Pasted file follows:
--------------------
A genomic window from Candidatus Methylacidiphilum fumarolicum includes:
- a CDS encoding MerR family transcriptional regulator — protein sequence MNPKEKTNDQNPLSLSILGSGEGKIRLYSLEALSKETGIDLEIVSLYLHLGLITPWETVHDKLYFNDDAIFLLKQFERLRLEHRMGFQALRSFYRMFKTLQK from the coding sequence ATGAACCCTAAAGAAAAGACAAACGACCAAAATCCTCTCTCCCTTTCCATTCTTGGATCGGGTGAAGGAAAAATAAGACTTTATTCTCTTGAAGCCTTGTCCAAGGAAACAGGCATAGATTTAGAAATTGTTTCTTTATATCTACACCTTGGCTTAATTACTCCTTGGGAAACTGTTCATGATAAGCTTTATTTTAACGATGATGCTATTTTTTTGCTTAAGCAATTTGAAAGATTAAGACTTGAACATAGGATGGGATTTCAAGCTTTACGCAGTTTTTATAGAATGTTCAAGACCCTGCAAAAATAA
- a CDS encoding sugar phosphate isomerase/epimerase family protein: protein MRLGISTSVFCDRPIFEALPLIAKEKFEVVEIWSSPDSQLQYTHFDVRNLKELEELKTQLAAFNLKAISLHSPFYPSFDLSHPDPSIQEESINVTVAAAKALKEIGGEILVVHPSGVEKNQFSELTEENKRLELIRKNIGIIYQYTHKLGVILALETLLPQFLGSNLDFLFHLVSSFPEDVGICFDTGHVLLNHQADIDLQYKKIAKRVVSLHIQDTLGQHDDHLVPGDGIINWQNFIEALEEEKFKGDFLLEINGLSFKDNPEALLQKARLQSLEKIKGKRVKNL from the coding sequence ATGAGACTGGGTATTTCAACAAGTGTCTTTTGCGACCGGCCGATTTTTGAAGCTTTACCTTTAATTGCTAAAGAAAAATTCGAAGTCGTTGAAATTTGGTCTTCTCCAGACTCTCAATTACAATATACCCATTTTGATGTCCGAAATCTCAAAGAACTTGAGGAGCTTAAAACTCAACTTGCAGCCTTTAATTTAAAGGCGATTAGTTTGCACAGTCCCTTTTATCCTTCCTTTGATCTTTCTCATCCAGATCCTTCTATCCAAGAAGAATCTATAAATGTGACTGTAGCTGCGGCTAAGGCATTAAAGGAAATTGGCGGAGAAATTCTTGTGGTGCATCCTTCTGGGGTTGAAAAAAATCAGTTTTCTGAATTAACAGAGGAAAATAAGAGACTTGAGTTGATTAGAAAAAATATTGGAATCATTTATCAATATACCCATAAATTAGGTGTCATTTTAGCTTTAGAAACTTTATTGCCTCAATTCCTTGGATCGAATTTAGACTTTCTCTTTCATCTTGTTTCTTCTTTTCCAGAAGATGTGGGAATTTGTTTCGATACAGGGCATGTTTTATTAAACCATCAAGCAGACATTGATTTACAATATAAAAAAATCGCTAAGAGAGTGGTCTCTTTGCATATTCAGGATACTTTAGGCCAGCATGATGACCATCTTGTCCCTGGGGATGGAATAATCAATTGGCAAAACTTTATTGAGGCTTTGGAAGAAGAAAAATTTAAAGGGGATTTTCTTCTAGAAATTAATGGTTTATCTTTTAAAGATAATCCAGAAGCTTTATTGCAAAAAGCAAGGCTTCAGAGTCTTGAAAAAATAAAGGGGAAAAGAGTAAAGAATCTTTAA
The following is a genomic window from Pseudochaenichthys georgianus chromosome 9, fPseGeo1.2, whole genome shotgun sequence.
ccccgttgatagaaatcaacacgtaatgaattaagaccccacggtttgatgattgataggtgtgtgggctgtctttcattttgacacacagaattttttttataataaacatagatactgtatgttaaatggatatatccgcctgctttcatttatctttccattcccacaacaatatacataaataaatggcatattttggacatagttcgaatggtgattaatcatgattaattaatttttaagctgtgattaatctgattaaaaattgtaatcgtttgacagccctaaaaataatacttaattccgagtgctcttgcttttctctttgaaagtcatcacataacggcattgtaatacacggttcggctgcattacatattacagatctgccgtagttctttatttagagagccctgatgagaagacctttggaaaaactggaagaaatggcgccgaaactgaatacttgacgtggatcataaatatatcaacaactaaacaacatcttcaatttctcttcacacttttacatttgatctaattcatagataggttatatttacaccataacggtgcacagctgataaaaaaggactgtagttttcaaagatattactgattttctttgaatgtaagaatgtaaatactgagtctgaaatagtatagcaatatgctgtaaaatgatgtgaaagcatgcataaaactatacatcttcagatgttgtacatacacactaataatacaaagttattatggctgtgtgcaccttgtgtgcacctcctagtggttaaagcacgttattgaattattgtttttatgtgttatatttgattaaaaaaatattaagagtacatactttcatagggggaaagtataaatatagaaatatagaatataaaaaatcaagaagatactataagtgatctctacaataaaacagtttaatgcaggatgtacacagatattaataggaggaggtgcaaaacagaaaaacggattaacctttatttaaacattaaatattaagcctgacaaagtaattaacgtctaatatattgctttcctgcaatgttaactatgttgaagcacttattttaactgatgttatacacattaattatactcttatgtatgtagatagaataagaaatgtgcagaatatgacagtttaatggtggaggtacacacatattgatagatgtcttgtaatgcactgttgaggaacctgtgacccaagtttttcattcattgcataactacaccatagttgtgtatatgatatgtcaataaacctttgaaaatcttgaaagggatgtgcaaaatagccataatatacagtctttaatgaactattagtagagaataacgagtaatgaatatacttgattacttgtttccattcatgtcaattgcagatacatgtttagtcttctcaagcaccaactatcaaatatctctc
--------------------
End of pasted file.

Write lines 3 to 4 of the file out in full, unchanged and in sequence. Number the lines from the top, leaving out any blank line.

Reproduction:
- a CDS encoding sugar phosphate isomerase/epimerase family protein: protein MRLGISTSVFCDRPIFEALPLIAKEKFEVVEIWSSPDSQLQYTHFDVRNLKELEELKTQLAAFNLKAISLHSPFYPSFDLSHPDPSIQEESINVTVAAAKALKEIGGEILVVHPSGVEKNQFSELTEENKRLELIRKNIGIIYQYTHKLGVILALETLLPQFLGSNLDFLFHLVSSFPEDVGICFDTGHVLLNHQADIDLQYKKIAKRVVSLHIQDTLGQHDDHLVPGDGIINWQNFIEALEEEKFKGDFLLEINGLSFKDNPEALLQKARLQSLEKIKGKRVKNL from the coding sequence ATGAGACTGGGTATTTCAACAAGTGTCTTTTGCGACCGGCCGATTTTTGAAGCTTTACCTTTAATTGCTAAAGAAAAATTCGAAGTCGTTGAAATTTGGTCTTCTCCAGACTCTCAATTACAATATACCCATTTTGATGTCCGAAATCTCAAAGAACTTGAGGAGCTTAAAACTCAACTTGCAGCCTTTAATTTAAAGGCGATTAGTTTGCACAGTCCCTTTTATCCTTCCTTTGATCTTTCTCATCCAGATCCTTCTATCCAAGAAGAATCTATAAATGTGACTGTAGCTGCGGCTAAGGCATTAAAGGAAATTGGCGGAGAAATTCTTGTGGTGCATCCTTCTGGGGTTGAAAAAAATCAGTTTTCTGAATTAACAGAGGAAAATAAGAGACTTGAGTTGATTAGAAAAAATATTGGAATCATTTATCAATATACCCATAAATTAGGTGTCATTTTAGCTTTAGAAACTTTATTGCCTCAATTCCTTGGATCGAATTTAGACTTTCTCTTTCATCTTGTTTCTTCTTTTCCAGAAGATGTGGGAATTTGTTTCGATACAGGGCATGTTTTATTAAACCATCAAGCAGACATTGATTTACAATATAAAAAAATCGCTAAGAGAGTGGTCTCTTTGCATATTCAGGATACTTTAGGCCAGCATGATGACCATCTTGTCCCTGGGGATGGAATAATCAATTGGCAAAACTTTATTGAGGCTTTGGAAGAAGAAAAATTTAAAGGGGATTTTCTTCTAGAAATTAATGGTTTATCTTTTAAAGATAATCCAGAAGCTTTATTGCAAAAAGCAAGGCTTCAGAGTCTTGAAAAAATAAAGGGGAAAAGAGTAAAGAATCTTTAA
The following is a genomic window from Pseudochaenichthys georgianus chromosome 9, fPseGeo1.2, whole genome shotgun sequence.